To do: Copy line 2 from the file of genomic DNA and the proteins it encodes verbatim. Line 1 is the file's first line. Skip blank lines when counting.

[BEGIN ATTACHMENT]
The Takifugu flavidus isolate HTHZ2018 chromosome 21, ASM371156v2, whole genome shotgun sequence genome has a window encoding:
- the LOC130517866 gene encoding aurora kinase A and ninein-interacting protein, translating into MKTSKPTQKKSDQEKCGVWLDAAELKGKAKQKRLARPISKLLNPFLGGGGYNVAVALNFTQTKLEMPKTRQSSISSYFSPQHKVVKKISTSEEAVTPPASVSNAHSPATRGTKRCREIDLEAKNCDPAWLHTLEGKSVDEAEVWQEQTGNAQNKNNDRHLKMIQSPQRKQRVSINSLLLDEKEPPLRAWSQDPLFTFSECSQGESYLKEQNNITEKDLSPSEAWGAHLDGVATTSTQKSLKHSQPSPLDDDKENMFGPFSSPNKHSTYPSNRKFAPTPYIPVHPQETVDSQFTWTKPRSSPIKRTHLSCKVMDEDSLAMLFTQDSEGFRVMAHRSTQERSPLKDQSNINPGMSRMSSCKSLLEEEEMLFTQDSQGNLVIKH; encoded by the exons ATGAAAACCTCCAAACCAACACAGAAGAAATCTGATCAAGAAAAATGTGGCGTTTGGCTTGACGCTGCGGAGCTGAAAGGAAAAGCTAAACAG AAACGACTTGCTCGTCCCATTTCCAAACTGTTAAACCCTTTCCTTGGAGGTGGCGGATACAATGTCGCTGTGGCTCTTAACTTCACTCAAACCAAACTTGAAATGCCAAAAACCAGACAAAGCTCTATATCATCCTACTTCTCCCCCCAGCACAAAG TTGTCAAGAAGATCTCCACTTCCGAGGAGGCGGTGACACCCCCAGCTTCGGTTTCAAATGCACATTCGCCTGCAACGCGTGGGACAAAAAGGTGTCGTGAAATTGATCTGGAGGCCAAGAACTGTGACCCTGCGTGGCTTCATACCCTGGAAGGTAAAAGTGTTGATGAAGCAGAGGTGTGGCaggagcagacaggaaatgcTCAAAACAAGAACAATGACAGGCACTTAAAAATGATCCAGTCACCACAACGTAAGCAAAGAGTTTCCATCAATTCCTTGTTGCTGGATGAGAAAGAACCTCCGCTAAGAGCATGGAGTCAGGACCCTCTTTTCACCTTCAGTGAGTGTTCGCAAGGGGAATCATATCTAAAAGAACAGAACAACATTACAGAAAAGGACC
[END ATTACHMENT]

- the LOC130517866 gene encoding aurora kinase A and ninein-interacting protein, translating into MKTSKPTQKKSDQEKCGVWLDAAELKGKAKQKRLARPISKLLNPFLGGGGYNVAVALNFTQTKLEMPKTRQSSISSYFSPQHKVVKKISTSEEAVTPPASVSNAHSPATRGTKRCREIDLEAKNCDPAWLHTLEGKSVDEAEVWQEQTGNAQNKNNDRHLKMIQSPQRKQRVSINSLLLDEKEPPLRAWSQDPLFTFSECSQGESYLKEQNNITEKDLSPSEAWGAHLDGVATTSTQKSLKHSQPSPLDDDKENMFGPFSSPNKHSTYPSNRKFAPTPYIPVHPQETVDSQFTWTKPRSSPIKRTHLSCKVMDEDSLAMLFTQDSEGFRVMAHRSTQERSPLKDQSNINPGMSRMSSCKSLLEEEEMLFTQDSQGNLVIKH; encoded by the exons ATGAAAACCTCCAAACCAACACAGAAGAAATCTGATCAAGAAAAATGTGGCGTTTGGCTTGACGCTGCGGAGCTGAAAGGAAAAGCTAAACAG AAACGACTTGCTCGTCCCATTTCCAAACTGTTAAACCCTTTCCTTGGAGGTGGCGGATACAATGTCGCTGTGGCTCTTAACTTCACTCAAACCAAACTTGAAATGCCAAAAACCAGACAAAGCTCTATATCATCCTACTTCTCCCCCCAGCACAAAG TTGTCAAGAAGATCTCCACTTCCGAGGAGGCGGTGACACCCCCAGCTTCGGTTTCAAATGCACATTCGCCTGCAACGCGTGGGACAAAAAGGTGTCGTGAAATTGATCTGGAGGCCAAGAACTGTGACCCTGCGTGGCTTCATACCCTGGAAGGTAAAAGTGTTGATGAAGCAGAGGTGTGGCaggagcagacaggaaatgcTCAAAACAAGAACAATGACAGGCACTTAAAAATGATCCAGTCACCACAACGTAAGCAAAGAGTTTCCATCAATTCCTTGTTGCTGGATGAGAAAGAACCTCCGCTAAGAGCATGGAGTCAGGACCCTCTTTTCACCTTCAGTGAGTGTTCGCAAGGGGAATCATATCTAAAAGAACAGAACAACATTACAGAAAAGGACC